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City Council tables resolution, discusses wind farm  

Members of City Council have been vocal in the last three months in expressing their concerns – if not outright opposition – to the Orsted project. They have raised objections about the project’s potential negative impacts on the city’s tourism, real estate and hospitality industries. They also fear that it may harm the environment and the commercial fishing industry.

Credit:  By Donald Wittkowski | OCNJ Daily | February 12, 2021 | ocnjdaily.com ~~

After lengthy debate that produced a rare split among its members, City Council voted Thursday night to table a no-bid consulting contract for the design of a flood-mitigation project in an area that is vulnerable to stormwater.

By a 5-2 vote, the governing body decided to put a “two-week pause” on the proposed contract to ACT Engineers Inc. in order to discuss the project further and consider opening up the work to other consulting firms.

Council members, who voted to table a resolution formalizing the ACT contract after a 90-minute discussion, said they have no intention of delaying the project for the flood-prone neighborhood surrounding West 17th Street. They said they simply want to invite in other consulting firms to bid on the design contract to see if Ocean City can get a better price through a competitive process.

“Listen, this is America. Competition is king,” Council President Bob Barr said.

ACT Engineers, based in Robbinsville, N.J., has served as a key Ocean City consultant since 2015 for an array of flooding and dredging projects. With support from Mayor Jay Gillian’s administration, the company was in line for a $55,000 no-bid contract Thursday night to perform the design work for the flood-control project on West 17th Street.

The area of West 17th Street will receive new pumping stations, drainage improvements and pipes. The city is coordinating the project with New Jersey American Water Co., which is planning to make improvements to its water and sewer system on West 17th Street from the fall of 2021 to spring 2022. The city will follow with its flood-mitigation improvements in fall 2022, according to an overview of the project presented by the mayor during a town hall meeting last December.

Although ACT was recommended for the no-bid design contract by Gillian and his administration, the Council members said they believe that other consulting firms should also be considered for the work.

“This is the perfect time to pause,” Councilman Keith Hartzell said.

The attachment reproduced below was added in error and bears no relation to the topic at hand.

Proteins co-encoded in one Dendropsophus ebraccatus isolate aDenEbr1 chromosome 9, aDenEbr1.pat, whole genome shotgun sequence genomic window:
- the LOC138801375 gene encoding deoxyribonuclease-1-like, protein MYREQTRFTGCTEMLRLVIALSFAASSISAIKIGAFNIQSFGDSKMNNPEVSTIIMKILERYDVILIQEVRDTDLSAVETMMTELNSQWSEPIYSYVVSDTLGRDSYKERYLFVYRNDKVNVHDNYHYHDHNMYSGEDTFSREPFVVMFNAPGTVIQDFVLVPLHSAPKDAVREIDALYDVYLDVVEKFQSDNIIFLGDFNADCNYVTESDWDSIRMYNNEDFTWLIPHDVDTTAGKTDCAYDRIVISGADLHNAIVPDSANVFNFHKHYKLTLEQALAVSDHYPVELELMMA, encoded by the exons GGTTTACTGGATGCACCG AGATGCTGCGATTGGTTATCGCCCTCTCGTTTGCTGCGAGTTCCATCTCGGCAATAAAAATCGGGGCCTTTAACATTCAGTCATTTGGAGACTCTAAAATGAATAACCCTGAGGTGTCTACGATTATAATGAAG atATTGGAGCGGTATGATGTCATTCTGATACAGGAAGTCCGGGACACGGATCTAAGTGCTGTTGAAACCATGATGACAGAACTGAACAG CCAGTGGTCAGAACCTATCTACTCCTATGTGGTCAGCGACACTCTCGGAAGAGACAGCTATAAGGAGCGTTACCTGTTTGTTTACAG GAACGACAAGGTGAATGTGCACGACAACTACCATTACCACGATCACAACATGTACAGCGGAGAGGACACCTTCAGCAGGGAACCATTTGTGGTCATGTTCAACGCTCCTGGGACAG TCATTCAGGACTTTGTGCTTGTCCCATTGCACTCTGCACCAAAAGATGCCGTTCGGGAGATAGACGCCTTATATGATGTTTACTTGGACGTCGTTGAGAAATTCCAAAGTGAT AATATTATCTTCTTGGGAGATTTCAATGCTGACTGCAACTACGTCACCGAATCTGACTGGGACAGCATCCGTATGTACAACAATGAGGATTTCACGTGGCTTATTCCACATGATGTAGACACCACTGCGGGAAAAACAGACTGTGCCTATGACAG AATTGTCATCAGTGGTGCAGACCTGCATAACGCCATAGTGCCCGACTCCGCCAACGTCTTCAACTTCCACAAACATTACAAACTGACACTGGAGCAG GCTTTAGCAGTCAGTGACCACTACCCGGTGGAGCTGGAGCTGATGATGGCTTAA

He and the other Council members who voted to table the ACT contract intend to invite another firm, Michael Baker International LLC, to the governing body’s next meeting in two weeks to discuss work that it has already done on the West 17th Street project.

Michael Baker International, which has also served as an Ocean City flooding consultant, wrote a report in 2017 that essentially serves as “a road map” for the project proposed for West 17th Street, Hartzell said.

However, City Business Administrator George Savastano told Council that the Michael Baker International report is merely a concept and is not “shovel ready.” Savastano added that the design work that ACT would perform on the project is essential for getting the project ready for construction.

The Council members noted that the governing body has a duty to protect the taxpayers by getting the best possible prices for municipal contracts through competitive bidding.

To that end, Councilman Tom Rotondi has proposed a plan that would include opening up the city’s contracts to a list of “prequalified” vendors that would compete for the work. Council would advertise for consulting firms and then pare down the list for a pool of qualified candidates. Rotondi’s plan is expected to be discussed in more detail in two weeks when it comes before Council as a formal resolution.

In addition to helping the city secure better prices for its contracts, Rotondi said he believes his proposal will actually speed up the process for getting projects completed.

“This is about good government,” Rotondi said.

Gillian assured the Council members that his administration is extremely careful in spending taxpayer money and the way it hires consultants.

Council members Karen Bergman and Peter Madden cast the two dissenting votes against tabling the ACT contract. They both expressed concerns that by tabling the contract, the West 17th Street project could be delayed.

“We have to be careful that we don’t get in the way of progress,” Madden said.

“Let’s just move forward and get the project done,” Bergman added.

The other Council members assured Madden and Bergman that a “two-week pause” would not cause delays with the project.

ACT representatives, led by the company’s founder Carol Beske, were at the Council meeting to outline all of the work the firm has performed for the city on flooding and dredging projects over the past five years.